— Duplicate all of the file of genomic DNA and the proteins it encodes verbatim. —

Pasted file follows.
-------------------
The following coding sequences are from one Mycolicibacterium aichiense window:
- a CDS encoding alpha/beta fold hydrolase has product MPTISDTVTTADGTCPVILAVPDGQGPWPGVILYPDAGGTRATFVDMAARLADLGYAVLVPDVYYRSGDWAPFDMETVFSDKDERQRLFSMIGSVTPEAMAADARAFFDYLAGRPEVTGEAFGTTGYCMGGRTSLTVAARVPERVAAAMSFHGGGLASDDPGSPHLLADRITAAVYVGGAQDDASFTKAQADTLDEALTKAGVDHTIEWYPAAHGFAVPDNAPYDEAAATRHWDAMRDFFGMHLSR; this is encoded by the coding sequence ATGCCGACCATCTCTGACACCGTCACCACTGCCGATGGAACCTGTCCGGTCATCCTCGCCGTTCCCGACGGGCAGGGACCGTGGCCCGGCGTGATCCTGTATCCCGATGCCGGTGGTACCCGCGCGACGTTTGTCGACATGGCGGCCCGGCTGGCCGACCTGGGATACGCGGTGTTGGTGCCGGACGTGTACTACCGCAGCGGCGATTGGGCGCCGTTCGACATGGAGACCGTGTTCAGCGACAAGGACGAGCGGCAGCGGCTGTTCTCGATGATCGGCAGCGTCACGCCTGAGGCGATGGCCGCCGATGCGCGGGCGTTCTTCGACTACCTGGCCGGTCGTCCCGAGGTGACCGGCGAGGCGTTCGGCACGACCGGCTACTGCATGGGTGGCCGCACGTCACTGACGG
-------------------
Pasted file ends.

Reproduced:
The following coding sequences are from one Mycolicibacterium aichiense window:
- a CDS encoding alpha/beta fold hydrolase has product MPTISDTVTTADGTCPVILAVPDGQGPWPGVILYPDAGGTRATFVDMAARLADLGYAVLVPDVYYRSGDWAPFDMETVFSDKDERQRLFSMIGSVTPEAMAADARAFFDYLAGRPEVTGEAFGTTGYCMGGRTSLTVAARVPERVAAAMSFHGGGLASDDPGSPHLLADRITAAVYVGGAQDDASFTKAQADTLDEALTKAGVDHTIEWYPAAHGFAVPDNAPYDEAAATRHWDAMRDFFGMHLSR; this is encoded by the coding sequence ATGCCGACCATCTCTGACACCGTCACCACTGCCGATGGAACCTGTCCGGTCATCCTCGCCGTTCCCGACGGGCAGGGACCGTGGCCCGGCGTGATCCTGTATCCCGATGCCGGTGGTACCCGCGCGACGTTTGTCGACATGGCGGCCCGGCTGGCCGACCTGGGATACGCGGTGTTGGTGCCGGACGTGTACTACCGCAGCGGCGATTGGGCGCCGTTCGACATGGAGACCGTGTTCAGCGACAAGGACGAGCGGCAGCGGCTGTTCTCGATGATCGGCAGCGTCACGCCTGAGGCGATGGCCGCCGATGCGCGGGCGTTCTTCGACTACCTGGCCGGTCGTCCCGAGGTGACCGGCGAGGCGTTCGGCACGACCGGCTACTGCATGGGTGGCCGCACGTCACTGACGG